Taking 10 Minutes A Day to Become a Better Artist (or Anything)

I recently did a short interview for The Balanced Life (the interview will be out later this Spring) to talk about what I’ve been through with my genetic disorder and what physical and mental obstacles I’ve overcome to get where I am today. I realized as I was answering these questions that the biggest obstacles were a) figuring out where to start and b) building consistent habits. The interview deals primarily with how I overcame those obstacles in terms of exercising, but the same strategy I used to build a consistent pilates/yoga/running practice is also how I became a better artist.

When I decided that I wanted to pursue art  it was a very liberating and daunting feeling. On the one hand it felt good to say “fuck it” and throw myself into the unknown…but then you still have to pay the bills right? So while I was excited to be living my journey, I was also terrified of failing and that held me back from being the best possible artist I could be. Whenever I sat down to start a new project I would instantly go into insane critical mode where each single line or dot of paint felt wrong to me. I would finish a painting and want to throw it out the window, convinced no one in their right mind would ever want to purchase it. Which lead to me painting and drawing less, and worrying more until eventually I wanted to give up.

It was around that point a very wise woman in my life, my mother in law who is an artist as well, said that the key was getting in the studio every day. Even if all I did was sit and clean brushes or reorganize shelves, I had to be in there. Creative inspiration wasn’t going to strike while I paced my living room terrified of failure.

“Keyblade” by Chelsea S. Walker 2017

I didn’t realize it then, but part of what held me back, was I hadn’t thought about where to start or how to build consistent habits, before I gave into the fear. So, I hit restart mode in January of 2016 and decided I would complete one project each week for the entire year to share on this blog. It didn’t matter how good I thought it was, the focus was I needed to face my fears and start working.

Now, I can’t take full credit for the “10 Minutes A Day” approach, it is something I learned about by being apart of The Balanced Life Sisterhood, but because it had helped me so much, I decided to combine the advice from Robin (the woman behind TBL) and my mother in law. So each day I would go into my studio space, and tell myself to spend just 10 minutes at least, doing something to help me complete my weekly project.

I would wake up and ask myself, “what can I do today, even if it’s small, to help me achieve my goal”?

Some days all I did was a few sketches, maybe play with paint a little bit. Other days all I did was clean, but overtime I started to see a change. 10 minutes quickly became 20, then 45 and then an hour, until it was whole days. One project a week turned into three or four projects a week and they were starting to look better and better. This was because I finally built the habit, by starting out small, of being in the studio and working each day. In order to become a better artist, I needed to commit my time to learning and growing, which means making mistakes and not giving up afterwards. I did that by starting with 10 minutes each day.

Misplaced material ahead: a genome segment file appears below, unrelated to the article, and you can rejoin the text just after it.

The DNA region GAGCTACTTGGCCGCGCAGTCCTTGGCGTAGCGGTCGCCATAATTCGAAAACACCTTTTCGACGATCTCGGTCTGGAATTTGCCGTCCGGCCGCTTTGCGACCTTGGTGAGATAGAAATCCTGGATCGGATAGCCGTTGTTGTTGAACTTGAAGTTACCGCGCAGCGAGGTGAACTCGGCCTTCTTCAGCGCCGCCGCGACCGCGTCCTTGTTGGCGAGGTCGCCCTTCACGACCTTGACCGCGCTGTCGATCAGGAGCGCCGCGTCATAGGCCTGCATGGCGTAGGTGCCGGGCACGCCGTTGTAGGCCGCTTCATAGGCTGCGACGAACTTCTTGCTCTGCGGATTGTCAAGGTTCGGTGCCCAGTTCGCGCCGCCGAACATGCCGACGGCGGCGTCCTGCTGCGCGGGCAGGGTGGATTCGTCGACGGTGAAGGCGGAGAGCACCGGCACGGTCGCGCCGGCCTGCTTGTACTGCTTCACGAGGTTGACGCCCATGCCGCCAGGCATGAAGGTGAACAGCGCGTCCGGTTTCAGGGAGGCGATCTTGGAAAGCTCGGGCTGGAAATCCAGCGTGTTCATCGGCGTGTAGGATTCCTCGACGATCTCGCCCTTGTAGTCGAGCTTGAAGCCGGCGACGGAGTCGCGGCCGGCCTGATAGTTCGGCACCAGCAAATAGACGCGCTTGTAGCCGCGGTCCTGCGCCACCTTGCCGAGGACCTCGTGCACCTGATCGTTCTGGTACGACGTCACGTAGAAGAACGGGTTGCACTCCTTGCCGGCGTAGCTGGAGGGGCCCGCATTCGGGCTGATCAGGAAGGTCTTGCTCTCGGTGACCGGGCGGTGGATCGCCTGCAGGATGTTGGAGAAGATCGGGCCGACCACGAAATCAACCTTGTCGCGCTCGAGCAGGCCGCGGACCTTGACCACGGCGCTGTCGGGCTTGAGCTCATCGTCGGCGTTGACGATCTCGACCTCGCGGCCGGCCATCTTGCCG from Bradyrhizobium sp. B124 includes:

“Curioser and Curioser” by Chelsea S. Walker 2017

I know it might seem ridiculous, just 10 minutes really?

That is exactly the point though. 10 minutes is easy! There’s almost nothing you can’t do for at least 10 minutes. Once you start making that time for yourself, to do whatever it is you’re dreaming of, you’ll be amazed how far you can go. If I could give advice to any artist, new or old, who is feeling stuck it would be to start with 10 minutes a day. Spend 10 minutes a day sketching, without worrying how it looks. Spend 10 minutes a day studying artists you admire and learning their techniques. Or, like I did sometimes, spend 10 minutes a day at least holding your supplies and testing them out. But don’t let a day go by where you don’t do something, no matter how small. I strongly believe this approach works in most other areas of life as well.

Do you want to start exercising regularly? Start by doing something for 10 minutes each day. And I know this works, it’s part of what drew me to The Balanced Life Pilates group.

Do you want to learn a new skill? Then spend 10 minutes each day learning about or practicing said skill!

I’m applying this same strategy to my writing career and spending at least 10 minutes each day working on my novel and I’m sure I’ll be using this approach in other areas of life as well.

“Kairi” by Chelsea S. Walker 2017

Whatever your dream is, the first steps to success are figuring out where to start and building a consistent habit. Then everything else will start to fall into place. It won’t always be easy, being an artist sure the hell isn’t, but you have to believe you can succeed and the first step is showing yourself you can do it. ❤

(Side note: The paintings in this post were all done in the last couple weeks as part of my Kingdom Hearts series, except for the one of Alice. I just love Alice.)

(Other side note: I’ve updated my Etsy shop so be sure to check it out!)

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3 thoughts on “Taking 10 Minutes A Day to Become a Better Artist (or Anything)

  1. Pingback: Creating a Weekly Schedule When You Work from Home | Chelsea S. Walker

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